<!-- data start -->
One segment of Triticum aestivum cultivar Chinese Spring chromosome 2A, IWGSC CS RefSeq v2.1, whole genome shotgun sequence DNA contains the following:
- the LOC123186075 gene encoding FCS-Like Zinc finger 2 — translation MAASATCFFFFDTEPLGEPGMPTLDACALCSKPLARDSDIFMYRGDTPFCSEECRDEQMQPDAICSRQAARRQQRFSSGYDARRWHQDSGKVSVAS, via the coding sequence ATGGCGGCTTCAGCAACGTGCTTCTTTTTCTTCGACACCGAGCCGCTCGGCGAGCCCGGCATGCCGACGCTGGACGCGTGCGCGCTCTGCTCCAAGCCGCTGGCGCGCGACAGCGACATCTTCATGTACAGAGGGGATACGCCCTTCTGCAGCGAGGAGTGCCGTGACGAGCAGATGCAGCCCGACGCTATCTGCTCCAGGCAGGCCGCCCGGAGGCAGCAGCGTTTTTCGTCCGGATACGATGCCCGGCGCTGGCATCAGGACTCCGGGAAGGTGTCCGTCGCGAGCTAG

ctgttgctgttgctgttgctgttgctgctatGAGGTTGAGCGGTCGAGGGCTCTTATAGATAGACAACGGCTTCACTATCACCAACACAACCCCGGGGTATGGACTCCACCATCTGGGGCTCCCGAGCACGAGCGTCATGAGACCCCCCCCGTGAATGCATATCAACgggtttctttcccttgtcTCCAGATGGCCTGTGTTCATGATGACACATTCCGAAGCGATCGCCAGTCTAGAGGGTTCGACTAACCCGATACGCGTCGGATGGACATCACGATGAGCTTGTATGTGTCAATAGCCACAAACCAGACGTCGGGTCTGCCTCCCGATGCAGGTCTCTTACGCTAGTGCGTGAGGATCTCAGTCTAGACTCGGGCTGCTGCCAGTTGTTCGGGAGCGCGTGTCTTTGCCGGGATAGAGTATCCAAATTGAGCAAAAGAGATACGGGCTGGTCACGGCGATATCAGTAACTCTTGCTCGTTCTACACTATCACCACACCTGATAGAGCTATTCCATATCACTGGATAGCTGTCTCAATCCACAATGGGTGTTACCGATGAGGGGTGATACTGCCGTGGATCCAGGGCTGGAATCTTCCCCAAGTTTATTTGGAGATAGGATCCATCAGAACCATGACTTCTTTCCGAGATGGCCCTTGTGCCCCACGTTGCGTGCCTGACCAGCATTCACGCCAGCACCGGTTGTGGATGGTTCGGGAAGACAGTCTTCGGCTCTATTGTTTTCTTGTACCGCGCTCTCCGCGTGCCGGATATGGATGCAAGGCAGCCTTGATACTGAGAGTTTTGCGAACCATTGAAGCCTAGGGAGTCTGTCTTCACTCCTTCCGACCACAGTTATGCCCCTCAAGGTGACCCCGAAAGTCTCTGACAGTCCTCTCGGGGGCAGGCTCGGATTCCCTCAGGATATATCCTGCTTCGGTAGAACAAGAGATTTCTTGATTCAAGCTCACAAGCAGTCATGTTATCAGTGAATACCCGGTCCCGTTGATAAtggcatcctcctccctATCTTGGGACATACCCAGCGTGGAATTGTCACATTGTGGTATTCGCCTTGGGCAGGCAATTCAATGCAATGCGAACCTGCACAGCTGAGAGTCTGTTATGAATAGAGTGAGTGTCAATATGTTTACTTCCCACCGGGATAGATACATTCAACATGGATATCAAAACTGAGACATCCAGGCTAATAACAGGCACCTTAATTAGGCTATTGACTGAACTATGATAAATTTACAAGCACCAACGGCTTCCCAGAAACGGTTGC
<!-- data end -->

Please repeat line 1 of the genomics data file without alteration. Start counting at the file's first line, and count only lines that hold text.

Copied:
One segment of Triticum aestivum cultivar Chinese Spring chromosome 2A, IWGSC CS RefSeq v2.1, whole genome shotgun sequence DNA contains the following: